Unless you have planted your seeds into a pot large, that is enough to sustain a full-scale increase, then you’ll have to transplant your young plant a couple of times, in order to ensure maximum return. A germinating marijuana plant will quickly outgrow its starter cup, and the root bound plant will grow very slowly.
A good guideline to go by is to check your plant size against the cup size – when the plant gets taller than the container it’s in, then it’s time to transplant. Another indication would be droopy leaves or a plant that requires a lot of water – these are sure signs that your plant has outgrown its pot.
Another good guideline would be to transplant the marijuana plant into a container that’s double the size of the present one, or bigger. This allows the roots to spread out and develop. Marijuana requires one foot of soil height for each foot of plant height, so prepare to have a minimum of a 5 gallon container for the final transplant.
Water your plant just enough to moisten the roots. If the soil is moist, it is going to hold together better for the transplant process. Fill the container with potting soil, leaving enough room to place the plant and root ball in.
Place your hand over the top of the cup, keeping the stem between the thumb and fingers. Turn the small container over and ease the cup off the plant. Gently set the plant upright into the new soil, then fill in the rest of the larger container with dirt. Give the plant a thorough watering, as this will loosen the roots and allow them to begin spreading and growing. Tidy up your area, and you’re done.
What food and nutrients should you use for your marijuana?
Marijuana plants require food to grow. The three main elements are nitrogen (N), phosphorus (P), and potassium (K). These are needed for strong root growth, strong vegetative growth, and for lush, full flowering and high yields.
Most potting soils include a balanced NPK ratio that will sustain a plant for the first 2-3 weeks. However, as the plant grows taller and wider, supplemental nutrients are required.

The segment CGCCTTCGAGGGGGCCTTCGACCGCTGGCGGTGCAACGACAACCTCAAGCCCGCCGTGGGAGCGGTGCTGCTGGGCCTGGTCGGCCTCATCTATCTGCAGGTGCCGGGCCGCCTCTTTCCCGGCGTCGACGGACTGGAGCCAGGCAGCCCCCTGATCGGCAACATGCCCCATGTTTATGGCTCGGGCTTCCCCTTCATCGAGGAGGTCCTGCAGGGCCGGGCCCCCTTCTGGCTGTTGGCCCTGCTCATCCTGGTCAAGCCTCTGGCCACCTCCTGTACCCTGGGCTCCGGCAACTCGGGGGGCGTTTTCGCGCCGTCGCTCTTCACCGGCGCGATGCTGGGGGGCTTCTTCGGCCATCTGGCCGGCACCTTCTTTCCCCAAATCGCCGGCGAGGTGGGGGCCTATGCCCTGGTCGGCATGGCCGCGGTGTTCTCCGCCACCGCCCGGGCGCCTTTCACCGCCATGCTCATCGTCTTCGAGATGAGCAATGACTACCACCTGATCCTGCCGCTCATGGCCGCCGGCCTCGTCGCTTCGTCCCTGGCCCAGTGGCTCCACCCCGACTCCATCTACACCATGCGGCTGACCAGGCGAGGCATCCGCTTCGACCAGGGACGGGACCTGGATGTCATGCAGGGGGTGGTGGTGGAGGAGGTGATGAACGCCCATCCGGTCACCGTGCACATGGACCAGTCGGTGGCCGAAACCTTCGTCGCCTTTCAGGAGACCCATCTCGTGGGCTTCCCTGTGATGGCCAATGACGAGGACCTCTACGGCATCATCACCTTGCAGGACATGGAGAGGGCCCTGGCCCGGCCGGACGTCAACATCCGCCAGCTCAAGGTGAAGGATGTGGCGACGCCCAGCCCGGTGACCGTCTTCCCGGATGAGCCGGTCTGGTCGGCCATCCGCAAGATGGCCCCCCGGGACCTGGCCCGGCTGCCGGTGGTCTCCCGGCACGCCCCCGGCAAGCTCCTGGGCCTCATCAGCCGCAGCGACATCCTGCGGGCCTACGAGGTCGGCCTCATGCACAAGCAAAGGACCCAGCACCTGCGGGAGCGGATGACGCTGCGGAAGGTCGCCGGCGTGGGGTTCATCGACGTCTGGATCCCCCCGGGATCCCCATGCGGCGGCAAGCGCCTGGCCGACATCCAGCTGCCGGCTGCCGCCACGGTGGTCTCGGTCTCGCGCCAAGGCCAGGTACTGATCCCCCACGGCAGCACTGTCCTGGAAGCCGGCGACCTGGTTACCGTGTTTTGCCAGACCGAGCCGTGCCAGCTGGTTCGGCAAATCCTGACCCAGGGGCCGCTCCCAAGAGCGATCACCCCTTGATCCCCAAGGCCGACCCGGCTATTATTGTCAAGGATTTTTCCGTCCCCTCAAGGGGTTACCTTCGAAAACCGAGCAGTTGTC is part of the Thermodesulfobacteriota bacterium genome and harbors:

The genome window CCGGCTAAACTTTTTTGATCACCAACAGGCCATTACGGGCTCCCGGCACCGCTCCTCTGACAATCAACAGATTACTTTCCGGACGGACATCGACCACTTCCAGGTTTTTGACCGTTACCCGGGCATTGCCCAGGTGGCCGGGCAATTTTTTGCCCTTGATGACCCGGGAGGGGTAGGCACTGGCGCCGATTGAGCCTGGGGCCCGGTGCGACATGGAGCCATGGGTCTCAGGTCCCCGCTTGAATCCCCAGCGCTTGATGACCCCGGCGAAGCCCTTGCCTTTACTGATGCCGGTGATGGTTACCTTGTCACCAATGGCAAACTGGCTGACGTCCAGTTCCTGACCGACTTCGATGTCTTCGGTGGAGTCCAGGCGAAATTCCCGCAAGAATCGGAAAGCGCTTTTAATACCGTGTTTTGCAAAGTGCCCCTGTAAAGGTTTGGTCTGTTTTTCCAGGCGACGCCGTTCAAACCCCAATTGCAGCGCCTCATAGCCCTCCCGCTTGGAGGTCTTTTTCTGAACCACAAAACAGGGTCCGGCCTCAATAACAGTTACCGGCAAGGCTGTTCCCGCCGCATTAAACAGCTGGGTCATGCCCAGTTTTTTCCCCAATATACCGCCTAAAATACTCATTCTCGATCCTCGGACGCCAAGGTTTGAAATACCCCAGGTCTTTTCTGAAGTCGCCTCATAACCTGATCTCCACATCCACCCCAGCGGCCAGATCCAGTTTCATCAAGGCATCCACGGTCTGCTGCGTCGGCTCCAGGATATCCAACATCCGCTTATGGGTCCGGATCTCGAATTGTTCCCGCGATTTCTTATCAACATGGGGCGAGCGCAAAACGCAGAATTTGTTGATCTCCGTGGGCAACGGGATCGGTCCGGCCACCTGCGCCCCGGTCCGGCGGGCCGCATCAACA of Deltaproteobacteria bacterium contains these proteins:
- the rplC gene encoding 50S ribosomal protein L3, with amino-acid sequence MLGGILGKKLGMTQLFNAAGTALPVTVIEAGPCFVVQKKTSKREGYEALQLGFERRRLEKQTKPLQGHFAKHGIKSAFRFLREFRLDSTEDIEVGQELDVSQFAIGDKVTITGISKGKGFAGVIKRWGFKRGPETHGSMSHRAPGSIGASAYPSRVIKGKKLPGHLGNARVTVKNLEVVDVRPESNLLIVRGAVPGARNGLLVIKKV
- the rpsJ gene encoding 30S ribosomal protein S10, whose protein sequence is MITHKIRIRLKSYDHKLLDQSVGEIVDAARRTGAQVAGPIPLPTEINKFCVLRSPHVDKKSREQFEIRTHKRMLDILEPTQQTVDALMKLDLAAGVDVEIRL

At the vegetative phase, about 20 supplements are often adequate to maintain proper growth and development. Most growers dilute this formulation to one-half or one-quarter strength, as cannabis doesn’t tolerate full-strength nutritional supplement feedings well. This may be given once or twice per week, although some growers use it in each feeding.
In the flowering stage, a higher ratio of phosphorus is needed to promote and encourage flowering, as these flowers are the bud sites, and the number of flowers affect the end yield. Phosphorus alone or phosphorus in a greater ratio is often utilized in this stage.
Secondary foods which the marijuana plants need are Calcium, Sulphur, and Magnesium. These foods guarantee that plant photosynthesis is maintained, allowing strong growth and good development.
The basic minerals a plant needs are boron, copper, molybdenum, zinc, iron and manganese. The marijuana plant takes up a minimal amount of these components, but they are necessary to the overall well-being of your plant.
All of these nutrients work together to maintain healthy growth and development. Plants will grow poorly or not at all if deprived of any one of these nutrients. If the lack is intense, the plant may go into a nutrient lockout, which is the absence of a single nutrient blocking the uptake of all the rest, thus causing the plant to die.
Careful occasional evaluation of your plant will determine whether it’s healthy and secure, or lacking in any of these nutrients. These problems may be fixed but correcting them is vital to the continued growth and development of your own plant.